Cristina Formichelli, a 2022 alumna, worked as a Bobcat Student Orientation (BSO) leader for three years, with her first year as a family and guest orientation leader. During the sessions, attendees listened to presentations about academic and campus life and asked questions to the BSO leaders.

Formichelli said she would receive questions about OU’s party reputation by both parents and students. She said she learned in an orientation leader training class how to answer awkward questions like those, and she took an honest approach to doing so.

“We say ‘college is college,'” Formichelli said. “Anywhere you go, there is going to be someone doing something maybe they shouldn’t, but it is up to your students to make the right choices for them.’”

While she would be honest and guide the students and their parents in their knowledge of the university, she said ultimately any college could be a “party school” and her job is not to tell students what to do with their free time on campus.

“It’s not really our place to do that,” Formichelli said. “Our place is to acclimate them to the university and its resources and its environment and answer any questions we can. We are not going to really sway anyone in either direction.”

The party scene and its reputation at OU does not just affect the school and its students. With OU’s campus being so close to the city of Athens, the party image has heavily affected how people perceive the entire city and its residents.

Bozeman Koonce, a junior studying geography, said he has lived in Athens almost his entire life. In a previous Post report, Koonce said the massive amount of partying he saw on Court Street made him upset because of how integrated the city was into his life.

“It’s just where I have grown up,” Koonce said. “I have seen so much (partying) that it just no longer meets anything extra.”

Koonce also said there is a divide between OU students and Athens residents, but he appreciates the community of Athens and could not imagine going to school anywhere else.

“I absolutely love the idea of a small college town,” Koonce said, “So many people have asked me ‘What are things to do in Athens over the weekend?’ and I can name about five to 10 different things right off the top of my head.”

As Koonce believes the partying image affects Athens, Pyle agreed the former frequenting parties definitely impacted peoples’ perception of the city and OU. He said the consistent amount of activity of students, on-campus and off-campus, alone influenced both Athens citizens and outside observers.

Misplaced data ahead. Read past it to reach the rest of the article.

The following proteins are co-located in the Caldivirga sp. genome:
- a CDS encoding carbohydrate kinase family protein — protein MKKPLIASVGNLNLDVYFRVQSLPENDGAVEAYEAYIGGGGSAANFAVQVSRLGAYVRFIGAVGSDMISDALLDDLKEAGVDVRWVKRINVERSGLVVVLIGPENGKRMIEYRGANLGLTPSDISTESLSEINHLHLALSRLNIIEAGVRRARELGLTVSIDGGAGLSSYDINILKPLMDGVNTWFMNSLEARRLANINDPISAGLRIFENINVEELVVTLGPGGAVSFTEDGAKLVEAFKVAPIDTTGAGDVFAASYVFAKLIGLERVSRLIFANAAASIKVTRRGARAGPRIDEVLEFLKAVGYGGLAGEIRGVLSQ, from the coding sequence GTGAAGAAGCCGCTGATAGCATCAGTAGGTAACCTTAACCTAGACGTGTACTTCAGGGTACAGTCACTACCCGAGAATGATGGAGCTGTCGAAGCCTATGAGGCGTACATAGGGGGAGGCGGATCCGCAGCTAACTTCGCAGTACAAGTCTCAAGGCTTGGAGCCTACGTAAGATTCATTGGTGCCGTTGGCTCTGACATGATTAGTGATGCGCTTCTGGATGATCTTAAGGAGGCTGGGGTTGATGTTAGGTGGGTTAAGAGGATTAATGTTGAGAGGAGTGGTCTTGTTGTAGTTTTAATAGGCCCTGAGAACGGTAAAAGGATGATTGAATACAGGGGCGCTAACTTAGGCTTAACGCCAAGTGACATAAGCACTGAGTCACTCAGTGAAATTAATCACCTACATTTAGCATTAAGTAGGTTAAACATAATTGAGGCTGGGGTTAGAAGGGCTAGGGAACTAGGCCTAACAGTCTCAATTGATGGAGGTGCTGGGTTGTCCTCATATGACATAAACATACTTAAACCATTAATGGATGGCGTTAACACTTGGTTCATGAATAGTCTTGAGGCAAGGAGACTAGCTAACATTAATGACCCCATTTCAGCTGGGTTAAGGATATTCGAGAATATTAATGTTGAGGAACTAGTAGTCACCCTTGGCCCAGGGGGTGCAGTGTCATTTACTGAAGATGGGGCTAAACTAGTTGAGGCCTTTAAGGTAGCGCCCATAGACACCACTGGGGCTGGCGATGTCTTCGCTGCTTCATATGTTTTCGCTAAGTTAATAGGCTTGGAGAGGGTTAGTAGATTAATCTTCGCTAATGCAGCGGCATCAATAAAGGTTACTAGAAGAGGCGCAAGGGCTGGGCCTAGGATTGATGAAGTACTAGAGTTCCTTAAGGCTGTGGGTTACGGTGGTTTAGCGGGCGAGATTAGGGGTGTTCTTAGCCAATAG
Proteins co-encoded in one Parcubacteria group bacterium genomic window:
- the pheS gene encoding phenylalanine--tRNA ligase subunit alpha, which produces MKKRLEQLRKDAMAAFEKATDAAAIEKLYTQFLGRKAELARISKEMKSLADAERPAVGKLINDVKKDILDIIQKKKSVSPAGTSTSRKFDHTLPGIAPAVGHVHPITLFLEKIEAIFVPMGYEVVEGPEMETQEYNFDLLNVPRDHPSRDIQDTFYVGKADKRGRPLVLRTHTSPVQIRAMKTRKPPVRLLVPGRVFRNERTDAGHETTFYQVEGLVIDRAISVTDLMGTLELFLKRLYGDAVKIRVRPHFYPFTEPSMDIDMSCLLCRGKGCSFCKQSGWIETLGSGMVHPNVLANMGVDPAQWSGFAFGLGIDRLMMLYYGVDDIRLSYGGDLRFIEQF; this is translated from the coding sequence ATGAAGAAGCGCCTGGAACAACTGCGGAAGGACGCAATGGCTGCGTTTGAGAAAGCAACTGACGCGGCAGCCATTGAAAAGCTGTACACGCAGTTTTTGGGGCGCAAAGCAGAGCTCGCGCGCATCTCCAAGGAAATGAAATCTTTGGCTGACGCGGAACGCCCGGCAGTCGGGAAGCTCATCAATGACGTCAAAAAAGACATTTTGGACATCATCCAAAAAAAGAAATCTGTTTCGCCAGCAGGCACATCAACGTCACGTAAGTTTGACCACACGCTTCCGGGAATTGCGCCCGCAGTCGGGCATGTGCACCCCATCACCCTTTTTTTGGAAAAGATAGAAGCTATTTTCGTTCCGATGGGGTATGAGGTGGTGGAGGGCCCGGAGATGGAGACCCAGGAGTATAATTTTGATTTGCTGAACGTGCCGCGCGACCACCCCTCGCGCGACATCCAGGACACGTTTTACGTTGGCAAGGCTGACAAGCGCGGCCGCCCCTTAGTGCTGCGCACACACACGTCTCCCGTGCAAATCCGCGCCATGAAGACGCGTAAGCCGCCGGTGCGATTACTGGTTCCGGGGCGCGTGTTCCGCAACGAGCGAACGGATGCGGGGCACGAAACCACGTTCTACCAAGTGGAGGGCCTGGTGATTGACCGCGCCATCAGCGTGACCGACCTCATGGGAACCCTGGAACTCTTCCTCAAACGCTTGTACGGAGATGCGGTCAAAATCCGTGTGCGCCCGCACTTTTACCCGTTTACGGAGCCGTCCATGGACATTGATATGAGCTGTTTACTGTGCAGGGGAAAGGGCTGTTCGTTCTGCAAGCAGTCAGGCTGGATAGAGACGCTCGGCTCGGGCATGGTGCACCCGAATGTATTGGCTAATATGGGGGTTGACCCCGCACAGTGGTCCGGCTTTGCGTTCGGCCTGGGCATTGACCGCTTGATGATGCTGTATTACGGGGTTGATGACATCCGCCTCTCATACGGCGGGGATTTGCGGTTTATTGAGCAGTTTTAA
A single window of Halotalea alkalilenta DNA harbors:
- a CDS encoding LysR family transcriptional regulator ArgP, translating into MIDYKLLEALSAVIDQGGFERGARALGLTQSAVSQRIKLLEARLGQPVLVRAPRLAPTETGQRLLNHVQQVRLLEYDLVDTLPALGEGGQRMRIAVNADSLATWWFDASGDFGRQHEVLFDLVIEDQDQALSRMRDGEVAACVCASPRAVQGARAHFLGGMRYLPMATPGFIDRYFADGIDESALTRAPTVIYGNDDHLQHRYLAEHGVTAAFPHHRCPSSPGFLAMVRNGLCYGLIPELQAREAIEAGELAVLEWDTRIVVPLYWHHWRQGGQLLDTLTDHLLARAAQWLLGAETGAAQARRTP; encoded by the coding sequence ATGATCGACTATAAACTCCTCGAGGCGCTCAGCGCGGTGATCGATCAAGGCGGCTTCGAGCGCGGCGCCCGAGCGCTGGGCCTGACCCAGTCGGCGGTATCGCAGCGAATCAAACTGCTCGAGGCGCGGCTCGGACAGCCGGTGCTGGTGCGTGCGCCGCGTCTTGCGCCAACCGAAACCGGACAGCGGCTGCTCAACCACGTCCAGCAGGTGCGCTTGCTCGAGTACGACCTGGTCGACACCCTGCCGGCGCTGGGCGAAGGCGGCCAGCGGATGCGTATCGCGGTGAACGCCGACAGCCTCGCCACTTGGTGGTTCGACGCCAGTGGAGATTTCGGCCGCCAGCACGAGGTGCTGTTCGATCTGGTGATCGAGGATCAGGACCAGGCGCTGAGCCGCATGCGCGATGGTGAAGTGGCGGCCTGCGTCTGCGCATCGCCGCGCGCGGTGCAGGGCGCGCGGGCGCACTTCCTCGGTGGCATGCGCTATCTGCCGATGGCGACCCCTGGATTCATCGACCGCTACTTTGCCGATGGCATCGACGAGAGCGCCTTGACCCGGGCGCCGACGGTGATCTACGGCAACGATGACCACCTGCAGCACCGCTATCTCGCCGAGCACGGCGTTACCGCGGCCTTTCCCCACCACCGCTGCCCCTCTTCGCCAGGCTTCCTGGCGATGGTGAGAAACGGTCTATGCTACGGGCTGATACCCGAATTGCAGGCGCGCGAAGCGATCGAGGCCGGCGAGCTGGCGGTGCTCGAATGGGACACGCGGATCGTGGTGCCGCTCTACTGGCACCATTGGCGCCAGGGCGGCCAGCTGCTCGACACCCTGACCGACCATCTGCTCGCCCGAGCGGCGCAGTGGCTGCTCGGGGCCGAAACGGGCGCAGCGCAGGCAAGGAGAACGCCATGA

Leatherwood said there are many more aspects of OU that get overshadowed by its social notoriety. Some of which include the highly rated journalism program, the sports administration program and housing the largest medical college in the state of Ohio.

Despite the party scene, Leatherwood emphasized how easy it is for students to become involved on campus and find what they are interested in.

“We have an amazing amount of student organizations and programs for students to get involved with,” Leatherwood said. “There are a lot of opportunities for students to get involved socially, academically and things that will help them focus on growing into their career.”

As the party reputation may continue to fall, Leatherwood said there is much more to OU besides that culture and students are so committed to the academic experience when they arrive.

“Keeping in mind all of the students and alumni that we have all over the world who are making tremendous contributions to our society, ” Leatherwood said. “That is the primary focus and what we should be focused on as opposed to the actions of a few people who are trying to continue the narrative that has really not been our focus for a long time now.”

AUTHOR: Hannah Campbell
EDITOR: Alex Imwalle
COPY EDITOR: Kayla Bennett
ILLUSTRATION: Trevor Brighton